Posted by: Christian Prophet at April 18, 2008 2:40 PM

Are the mothers brainwashed, or knowingly covering up heinous criminal activity?
These guys have made it in the world as thugs: Michael Savage is defending them.

Posted by: rhody at April 18, 2008 11:22 PM

Marry three wives (all at once?) to get to heaven?
Are you crazy? Send me to the other place.

Posted by: Jim Cavanaugh at April 19, 2008 2:37 PM

(Sorry to be late to this discussion.)

"Michael Savage is defending them."

So he was being serious, Rhody? I listened to him for a few minutes on Friday because Matt Allen was his lead in. When Savage said that about the Texas sect, I couldn't tell if he was being serious or sarcastic, especially because he followed with condemnatory remarks about another child-abuse situation (forgot which one).

Look, all the evidence is not in yet and innocent until proven guilty. But it's not looking good. Certainly it is too early to defend the sect as Savage is doing.

Posted by: Monique at April 20, 2008 9:50 AM

Whaaa ...? That's not heaven on earth, Mr. Cavanaugh?

Posted by: Monique at April 20, 2008 10:26 AM

--> "One of the judge's tasks is to determine whether or not the ranch constitutes a "home" under state law."

The ranch, or compound, is communal and as such may not quaify as a single private home, I'm speculating.

A big issue here is parental status. For a man to "give up" his children, certain lawful steps are required. Children are not slaves; they are neither the property of the husbands nor of the religous organization. Then, for another man to "take up" the children, properly relinqushed, an official adoption must be decreed lawfully.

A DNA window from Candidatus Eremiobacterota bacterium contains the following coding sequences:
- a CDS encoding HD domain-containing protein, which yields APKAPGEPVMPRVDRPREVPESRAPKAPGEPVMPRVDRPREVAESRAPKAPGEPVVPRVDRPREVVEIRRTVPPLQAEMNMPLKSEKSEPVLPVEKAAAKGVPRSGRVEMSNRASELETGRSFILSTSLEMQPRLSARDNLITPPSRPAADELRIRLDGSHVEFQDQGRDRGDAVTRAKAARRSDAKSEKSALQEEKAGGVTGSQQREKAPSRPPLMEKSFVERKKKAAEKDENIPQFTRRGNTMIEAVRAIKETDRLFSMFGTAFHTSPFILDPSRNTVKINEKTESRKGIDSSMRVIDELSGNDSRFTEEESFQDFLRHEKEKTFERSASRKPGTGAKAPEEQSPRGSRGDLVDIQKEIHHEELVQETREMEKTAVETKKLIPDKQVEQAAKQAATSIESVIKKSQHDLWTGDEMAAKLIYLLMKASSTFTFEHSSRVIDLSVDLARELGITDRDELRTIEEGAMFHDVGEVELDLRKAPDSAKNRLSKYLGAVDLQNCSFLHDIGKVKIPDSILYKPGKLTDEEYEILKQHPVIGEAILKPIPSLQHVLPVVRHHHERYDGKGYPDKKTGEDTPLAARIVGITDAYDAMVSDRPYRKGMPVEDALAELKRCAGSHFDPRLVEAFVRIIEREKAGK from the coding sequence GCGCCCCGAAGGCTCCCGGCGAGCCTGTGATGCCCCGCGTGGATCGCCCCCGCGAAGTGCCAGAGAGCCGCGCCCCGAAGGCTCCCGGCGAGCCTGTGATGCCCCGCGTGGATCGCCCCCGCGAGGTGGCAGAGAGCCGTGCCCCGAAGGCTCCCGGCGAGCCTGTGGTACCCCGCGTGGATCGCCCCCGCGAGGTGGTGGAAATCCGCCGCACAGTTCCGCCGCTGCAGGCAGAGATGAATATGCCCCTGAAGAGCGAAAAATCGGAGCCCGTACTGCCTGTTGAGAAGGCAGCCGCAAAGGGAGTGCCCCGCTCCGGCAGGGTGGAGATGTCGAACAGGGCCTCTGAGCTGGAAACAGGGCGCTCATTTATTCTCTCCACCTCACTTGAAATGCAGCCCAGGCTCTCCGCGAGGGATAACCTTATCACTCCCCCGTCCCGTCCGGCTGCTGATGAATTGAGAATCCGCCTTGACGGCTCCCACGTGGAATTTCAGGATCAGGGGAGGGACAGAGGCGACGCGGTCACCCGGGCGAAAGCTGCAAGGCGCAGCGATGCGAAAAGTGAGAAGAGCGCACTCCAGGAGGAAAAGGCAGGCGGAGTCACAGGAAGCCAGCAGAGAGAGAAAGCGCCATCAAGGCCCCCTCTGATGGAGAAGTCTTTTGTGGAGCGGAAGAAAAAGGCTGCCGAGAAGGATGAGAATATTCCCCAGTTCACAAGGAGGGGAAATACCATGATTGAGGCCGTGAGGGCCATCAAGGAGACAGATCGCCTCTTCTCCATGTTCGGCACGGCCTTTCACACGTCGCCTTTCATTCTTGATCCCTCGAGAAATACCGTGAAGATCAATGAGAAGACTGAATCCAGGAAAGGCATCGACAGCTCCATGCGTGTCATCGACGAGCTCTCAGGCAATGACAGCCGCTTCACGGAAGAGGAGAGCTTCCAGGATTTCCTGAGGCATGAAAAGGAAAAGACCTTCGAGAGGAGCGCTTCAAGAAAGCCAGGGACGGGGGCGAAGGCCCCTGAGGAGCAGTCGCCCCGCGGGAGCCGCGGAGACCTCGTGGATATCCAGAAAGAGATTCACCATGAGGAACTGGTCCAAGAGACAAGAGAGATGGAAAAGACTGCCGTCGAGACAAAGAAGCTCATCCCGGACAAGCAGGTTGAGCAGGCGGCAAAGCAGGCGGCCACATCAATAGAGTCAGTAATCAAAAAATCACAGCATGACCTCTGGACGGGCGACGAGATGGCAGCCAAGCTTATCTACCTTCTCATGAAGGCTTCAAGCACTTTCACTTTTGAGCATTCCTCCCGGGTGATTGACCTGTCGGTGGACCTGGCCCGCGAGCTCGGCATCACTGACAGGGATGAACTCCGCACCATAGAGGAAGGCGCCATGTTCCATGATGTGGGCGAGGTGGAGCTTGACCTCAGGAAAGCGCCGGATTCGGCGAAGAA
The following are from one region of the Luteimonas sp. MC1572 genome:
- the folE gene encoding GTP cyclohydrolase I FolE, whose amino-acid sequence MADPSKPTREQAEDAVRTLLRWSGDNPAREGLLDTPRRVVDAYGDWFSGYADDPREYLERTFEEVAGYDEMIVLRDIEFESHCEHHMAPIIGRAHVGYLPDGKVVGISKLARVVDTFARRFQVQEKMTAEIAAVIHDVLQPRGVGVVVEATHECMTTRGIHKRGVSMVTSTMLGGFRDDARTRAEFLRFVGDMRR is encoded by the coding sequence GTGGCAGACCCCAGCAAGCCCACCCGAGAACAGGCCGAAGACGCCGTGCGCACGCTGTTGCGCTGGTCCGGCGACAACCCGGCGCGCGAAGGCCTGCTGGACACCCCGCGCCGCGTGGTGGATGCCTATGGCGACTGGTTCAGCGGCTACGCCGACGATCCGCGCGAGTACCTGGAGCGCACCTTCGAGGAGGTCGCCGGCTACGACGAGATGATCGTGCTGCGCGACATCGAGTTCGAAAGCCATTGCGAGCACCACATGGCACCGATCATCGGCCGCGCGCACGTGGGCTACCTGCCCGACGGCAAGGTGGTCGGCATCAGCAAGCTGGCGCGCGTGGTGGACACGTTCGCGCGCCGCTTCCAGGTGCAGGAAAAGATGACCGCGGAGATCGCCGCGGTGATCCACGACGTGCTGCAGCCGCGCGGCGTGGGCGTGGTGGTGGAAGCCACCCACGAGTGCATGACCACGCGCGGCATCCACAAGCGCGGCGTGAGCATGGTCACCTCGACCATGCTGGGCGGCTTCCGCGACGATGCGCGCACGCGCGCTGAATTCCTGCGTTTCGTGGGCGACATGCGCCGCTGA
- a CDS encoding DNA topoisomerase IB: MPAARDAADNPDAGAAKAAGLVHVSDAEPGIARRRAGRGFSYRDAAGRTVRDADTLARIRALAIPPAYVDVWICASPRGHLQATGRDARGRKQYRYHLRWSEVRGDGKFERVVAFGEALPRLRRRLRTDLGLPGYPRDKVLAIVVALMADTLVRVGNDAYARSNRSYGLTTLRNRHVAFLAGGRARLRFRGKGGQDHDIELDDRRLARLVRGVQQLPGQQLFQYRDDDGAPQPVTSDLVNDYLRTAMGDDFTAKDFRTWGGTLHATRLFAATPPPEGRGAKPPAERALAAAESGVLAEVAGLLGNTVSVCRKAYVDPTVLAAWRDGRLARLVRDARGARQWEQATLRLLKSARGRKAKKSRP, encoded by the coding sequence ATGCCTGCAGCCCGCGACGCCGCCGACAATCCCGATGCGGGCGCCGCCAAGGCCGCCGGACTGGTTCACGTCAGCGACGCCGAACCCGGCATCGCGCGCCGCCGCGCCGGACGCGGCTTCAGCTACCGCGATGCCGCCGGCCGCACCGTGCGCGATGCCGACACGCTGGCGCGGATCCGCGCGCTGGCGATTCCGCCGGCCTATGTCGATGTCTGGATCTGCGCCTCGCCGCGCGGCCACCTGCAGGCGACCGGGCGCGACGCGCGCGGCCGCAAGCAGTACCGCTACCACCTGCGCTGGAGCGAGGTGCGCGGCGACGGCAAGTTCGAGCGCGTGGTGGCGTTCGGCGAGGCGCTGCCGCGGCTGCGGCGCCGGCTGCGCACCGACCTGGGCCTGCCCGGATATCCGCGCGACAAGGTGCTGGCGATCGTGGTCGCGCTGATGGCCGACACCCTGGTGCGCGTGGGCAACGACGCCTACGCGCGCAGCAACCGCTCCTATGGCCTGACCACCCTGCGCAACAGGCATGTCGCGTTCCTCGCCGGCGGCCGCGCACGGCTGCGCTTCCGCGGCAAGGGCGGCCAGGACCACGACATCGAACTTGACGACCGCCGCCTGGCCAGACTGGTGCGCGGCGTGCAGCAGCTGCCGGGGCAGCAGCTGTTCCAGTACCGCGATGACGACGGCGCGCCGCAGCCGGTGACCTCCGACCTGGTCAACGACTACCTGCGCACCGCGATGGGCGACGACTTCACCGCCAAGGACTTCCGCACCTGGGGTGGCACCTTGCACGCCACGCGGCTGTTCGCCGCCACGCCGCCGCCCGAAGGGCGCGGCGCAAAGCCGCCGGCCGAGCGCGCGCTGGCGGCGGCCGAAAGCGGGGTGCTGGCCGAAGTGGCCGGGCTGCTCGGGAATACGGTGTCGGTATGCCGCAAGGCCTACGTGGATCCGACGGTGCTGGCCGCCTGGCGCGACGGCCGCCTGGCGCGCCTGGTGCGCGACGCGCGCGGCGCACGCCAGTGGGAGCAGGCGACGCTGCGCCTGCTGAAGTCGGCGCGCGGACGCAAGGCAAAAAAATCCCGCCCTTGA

It does not appear that the basic steps were followed, hence the fallback of "biological parentage" as per the DNA testing.

The religious organization appears to have acted as a quasi-government unto itself. On that basis, the legitimate government is correct to assert its authority.

However, in my opinion, this is a huge over-reach. If something truly horrific is not pinned to somone, somehow, this is going to backfire bigtime. On the other hand, with 400-plus lawyers on the scene, can it get any more inviting for abuse and negligence?

Imagine a government taking the child population of a small town or a neighborhood in the suburbs. This extraordinary measure demands of authorities that some pretty high hurdles be cleared before and during the event.

I don't think an anonymous phone call would -- or should -- suffice. I don't think that seperating children from their parents (or caretakers) follows from the desire of authorities to investigate. This runs the risk of becoming a fishing expedition that comes up empty.

So the pressure will be huge on the family law system to justify this action. And that places hundreds of "careers" on the line -- regardless of the potential harm to children and parents as a result of the heavy handed intervention.

The inherent problem with polygamist communities is the propping up of an entity that acts like a parrallel government. This is true of almost all variations on the communal form of polygamy.

Typically, it segregates the sexes to a degree that undermines the family founded on the union of the sexes. It tends toward diminishing responsible procreation (which entails the undermining of sexual liberty, bearing and educating children, caring for the well-being of children as unique individuals rather than as cogs in a wheel, and so forth). The case against polygamy is based on the case for marriage as the integration of the sexes and as the contingency for responsible procreation.

The case also, at its heart, is about the principles of self-governance. What has been revealed, so far, points to how a quasi-governmental authority has undermined liberty, marriage, family, and the safety of our most vulnerable citizens.

Now we have the state intevening to sort out what marriage and its special status sorts out almost automatically for society. Who is actually married? Who has parental status for this or that child? Have the children been relinquished and adopted? The mess is not just about regulations and an antipathy toward a religous group (and that group's antipathy toward the outside world), but that's what will be depicted at center stage in this circus of events about to unfold during the next 2-3 years.

Posted by: Chairm at April 25, 2008 12:29 AM